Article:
5 Ways to Create Kid Choices, Independence, and Fill Their Emotional Power Cup
When your little baby hits a certain age and you begin to have daily power struggles. Struggles, such as back talk, temper tantrums, and ignoring you; it’s time to think about filling their power cup. Filling the power cup means giving more choices, and independence, aka power over their day-to-day lives. You may have heard me mention filling an Attention Cup before but this one is different. Both cups are strategic ideas to create a happy and balanced kid. Those cups can help us parents keep our sanity and choose our battles.
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Do you find yourself constantly fighting with your Toddler? If you have to say no more times than you ever thought possible? Your kiddo is unhappy more than happy? It might be time to think about how often you are filling their Power Cup.
What is a Power Cup? It is your child’s ability to practice using their independence and decision-making skills. Training for some real-life shit here people. Do you want your kid to have power over their feelings, achievements, and world? This is how we get it started! Think about how awesome you feel when you have learned a new skill, mastered a fear, or made a hard decision. Kids can be empowered in the same way. In fact, they actually crave it!
Here are 5 Ways to Create Kid Choices, Independence, and Fill Their Emotional Power Cup
1. Keep it Simple
If you are introducing the concept of choosing the most important part is to keep it simple. The younger the kids, the simpler the task, choice, or power option should be. You want to give choices that reach your ideal end goal either way. The easiest and fewest options possible. When you ask the power-giving question- “Are you ready for bed?” 99% of the time these kids will choose the opposite of what you are asking. They will choose their favorite word, NO! Yes or No questions seem simple but trust me, they are not. Give options like this- “It’s bedtime, are you going to walk up or will mommy carry you? It’s dinner time. Do you want the red plate or the blue plate?” Two simple options that direct them to the same end goal. Gives them a choice but still gets the task or movement done.
2. Stay Consistent
Once you make the offer of a choice or independent plan do your best to continue. Stay patient. If you choose a battle then plan to stick with it. Changing back and forth from you having the power play or the kid is confusing. “You let me choose my plate color yesterday but not today? You waited for me to climb into the car seat yesterday but not today?” This one is HARD. We, parents, get distracted, overwhelmed, and impatient. Some days you just can’t wait. This is one is just a do your best and forget the rest.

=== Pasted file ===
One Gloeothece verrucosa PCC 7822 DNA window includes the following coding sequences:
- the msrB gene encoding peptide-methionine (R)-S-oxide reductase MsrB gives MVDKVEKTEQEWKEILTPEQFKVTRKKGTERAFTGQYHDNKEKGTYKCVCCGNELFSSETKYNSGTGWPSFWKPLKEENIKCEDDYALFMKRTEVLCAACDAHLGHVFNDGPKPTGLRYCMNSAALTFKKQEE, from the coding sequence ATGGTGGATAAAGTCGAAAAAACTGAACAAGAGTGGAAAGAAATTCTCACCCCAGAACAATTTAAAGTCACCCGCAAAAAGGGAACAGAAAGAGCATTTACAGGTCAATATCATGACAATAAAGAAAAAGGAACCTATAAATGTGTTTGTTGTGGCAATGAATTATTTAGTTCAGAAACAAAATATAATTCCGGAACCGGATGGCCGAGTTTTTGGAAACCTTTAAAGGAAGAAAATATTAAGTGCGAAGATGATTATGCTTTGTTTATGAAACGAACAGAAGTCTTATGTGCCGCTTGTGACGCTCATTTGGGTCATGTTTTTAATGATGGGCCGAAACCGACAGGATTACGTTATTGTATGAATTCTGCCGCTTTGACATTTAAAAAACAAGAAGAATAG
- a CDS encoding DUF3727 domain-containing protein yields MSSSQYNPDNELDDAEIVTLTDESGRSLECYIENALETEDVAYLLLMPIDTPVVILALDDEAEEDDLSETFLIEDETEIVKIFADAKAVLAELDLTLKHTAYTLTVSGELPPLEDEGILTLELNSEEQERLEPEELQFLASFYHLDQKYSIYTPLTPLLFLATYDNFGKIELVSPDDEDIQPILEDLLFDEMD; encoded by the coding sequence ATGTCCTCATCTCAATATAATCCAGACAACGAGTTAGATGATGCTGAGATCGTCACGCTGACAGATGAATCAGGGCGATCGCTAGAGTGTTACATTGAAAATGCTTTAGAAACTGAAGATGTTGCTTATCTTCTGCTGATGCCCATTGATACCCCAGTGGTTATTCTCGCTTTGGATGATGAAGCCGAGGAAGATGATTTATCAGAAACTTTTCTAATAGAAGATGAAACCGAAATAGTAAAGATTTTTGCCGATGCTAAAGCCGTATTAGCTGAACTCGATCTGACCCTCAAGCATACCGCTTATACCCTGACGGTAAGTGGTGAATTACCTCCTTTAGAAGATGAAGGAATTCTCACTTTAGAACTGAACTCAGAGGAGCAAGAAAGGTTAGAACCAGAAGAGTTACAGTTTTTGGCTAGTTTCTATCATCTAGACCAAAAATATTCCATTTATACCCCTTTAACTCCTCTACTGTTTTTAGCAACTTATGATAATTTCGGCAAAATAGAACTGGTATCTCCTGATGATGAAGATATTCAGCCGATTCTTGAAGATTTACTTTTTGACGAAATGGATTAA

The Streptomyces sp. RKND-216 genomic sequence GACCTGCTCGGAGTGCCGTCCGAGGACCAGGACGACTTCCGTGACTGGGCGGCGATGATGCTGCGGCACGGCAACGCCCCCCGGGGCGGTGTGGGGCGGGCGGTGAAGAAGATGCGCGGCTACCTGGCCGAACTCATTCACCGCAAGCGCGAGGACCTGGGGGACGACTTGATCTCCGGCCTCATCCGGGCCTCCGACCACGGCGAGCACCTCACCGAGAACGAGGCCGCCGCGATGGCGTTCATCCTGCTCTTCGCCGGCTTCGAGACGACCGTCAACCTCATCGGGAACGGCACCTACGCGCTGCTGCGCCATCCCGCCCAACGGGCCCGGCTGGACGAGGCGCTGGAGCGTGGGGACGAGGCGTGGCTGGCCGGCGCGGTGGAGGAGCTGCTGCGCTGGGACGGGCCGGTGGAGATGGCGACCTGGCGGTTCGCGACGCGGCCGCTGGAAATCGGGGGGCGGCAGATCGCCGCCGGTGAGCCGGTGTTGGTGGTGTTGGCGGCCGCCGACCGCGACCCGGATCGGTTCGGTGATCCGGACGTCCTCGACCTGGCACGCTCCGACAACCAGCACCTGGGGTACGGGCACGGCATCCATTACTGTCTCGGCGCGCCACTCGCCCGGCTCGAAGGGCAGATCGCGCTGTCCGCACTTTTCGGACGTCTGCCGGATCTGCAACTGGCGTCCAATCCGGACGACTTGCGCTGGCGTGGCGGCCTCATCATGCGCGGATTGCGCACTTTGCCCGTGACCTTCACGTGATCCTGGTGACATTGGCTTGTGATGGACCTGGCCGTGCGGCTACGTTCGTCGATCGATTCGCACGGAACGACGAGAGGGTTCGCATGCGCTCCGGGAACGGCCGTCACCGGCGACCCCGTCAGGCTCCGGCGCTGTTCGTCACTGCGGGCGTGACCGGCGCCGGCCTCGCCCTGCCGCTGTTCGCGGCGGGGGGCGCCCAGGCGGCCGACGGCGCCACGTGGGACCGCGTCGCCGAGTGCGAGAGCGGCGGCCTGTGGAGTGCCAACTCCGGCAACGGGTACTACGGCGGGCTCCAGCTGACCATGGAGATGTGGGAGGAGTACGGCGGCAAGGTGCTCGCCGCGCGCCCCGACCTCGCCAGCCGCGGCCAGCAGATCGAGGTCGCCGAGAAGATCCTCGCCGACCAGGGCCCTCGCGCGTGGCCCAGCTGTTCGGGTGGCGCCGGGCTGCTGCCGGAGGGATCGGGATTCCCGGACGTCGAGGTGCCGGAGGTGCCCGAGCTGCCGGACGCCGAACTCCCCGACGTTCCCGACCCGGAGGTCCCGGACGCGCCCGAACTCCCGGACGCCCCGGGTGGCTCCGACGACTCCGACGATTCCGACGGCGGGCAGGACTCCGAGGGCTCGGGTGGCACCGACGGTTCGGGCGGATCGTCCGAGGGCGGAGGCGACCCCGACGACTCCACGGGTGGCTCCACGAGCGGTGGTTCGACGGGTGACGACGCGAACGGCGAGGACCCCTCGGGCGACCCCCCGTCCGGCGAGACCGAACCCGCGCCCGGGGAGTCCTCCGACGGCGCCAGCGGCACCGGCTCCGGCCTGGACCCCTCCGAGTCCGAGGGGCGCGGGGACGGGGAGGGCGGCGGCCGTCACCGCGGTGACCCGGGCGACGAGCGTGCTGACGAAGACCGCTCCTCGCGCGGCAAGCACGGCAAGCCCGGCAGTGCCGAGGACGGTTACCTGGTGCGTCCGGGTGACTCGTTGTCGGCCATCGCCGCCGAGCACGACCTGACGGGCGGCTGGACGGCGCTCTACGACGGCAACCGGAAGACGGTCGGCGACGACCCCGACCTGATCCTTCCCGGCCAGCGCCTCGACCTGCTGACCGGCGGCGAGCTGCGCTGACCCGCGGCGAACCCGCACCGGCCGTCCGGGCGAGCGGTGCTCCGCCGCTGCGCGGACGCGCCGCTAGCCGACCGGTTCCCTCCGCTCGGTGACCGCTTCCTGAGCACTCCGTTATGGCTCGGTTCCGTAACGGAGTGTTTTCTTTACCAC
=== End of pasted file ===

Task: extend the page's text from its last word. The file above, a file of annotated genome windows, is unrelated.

3. Follow your Routine and Create Rituals
Routines and Rituals will help with that #2, Staying Consistent. The time on the clock helps but that doesn’t matter as much as the order of the day to little kids. Get dressed, have breakfast, playtime, lunch, quiet time, etc. When kids follow the same order most days then they know what is coming next. When they know what’s coming next they have a sense of emPOWERment. This is the easiest way to fill that power cup. Just put in a good routine and go with the flow.
Kids can even learn what choices they have during the routines. “I can brush my teeth sitting or standing. At bedtime, I get to pick the stuffy to sleep in my bed with me.” You can even emPOWER them by getting them to tell you what’s next during the day. When it’s playtime you can have them help you make a ritual of the order you play with and clean up the toys. Blocks first, then puzzles, etc.
Check out my resources for Creating Rituals and Routines in your home!
- Stay-at-Home Mom’s Schedule
- Healthy Habits of a Stay-at-Home Mom
- Why Good Sleep is Important
- Importance of Family Tradition
- Connect with Your Kids Challenge
- The Secret to Happy Moms
- Mom’s Affirmation Gratitude Journal
4. Ask them For Help
Ask the kids to help! Help with chores, carrying things, folding things, cleaning up, deciding what book to read, what kind of snack to eat, etc. Just remember don’t do those open-ended questions -yes or no. That’s more power than they are ready for. “Can you fold the red socks or the blue ones? Do you want to clean up the blocks or the puzzles? Do you want to read the Bluey book or the Strawberry Shortcake one?” You can also ask them to help you with the routines by reminding you what comes next or choosing something to add or change.
5. Thank, Reinforce, and Explain
Thank your kids- when they are helpful and when they make a good choice. Remind and explain to them why a choice they made is helpful or good. We tend to do a great job explaining and reinforcing when they are trying something new but when it’s an old choice sometimes we get impatient and forget. When this happens to me I always try to imagine teaching the, is like building a bridge from one side of the Grand Canyon to the other. Each time they try or I remind them it’s a plank on the bridge. That’s a long bridge! But one plank at a time you will make it! They will learn and feel powerful along the way- not just at the finish. That image of the bridge reminds me again of the importance of staying consistent. Sometimes when you have inconsistency- planks can fall!
The Power Cup is just as important to parenting as the Attention Cup
When these two cups are full it makes things like conflict, teaching, and daily life with kids easier, happier, and more fun! Just remember the 5 Ways to Fill that Power Cup!
- Keep it Simple
- Stay Consistent
- Routines and Rituals
- Ask Kids to Help
- Thank, Reinforce, and Explain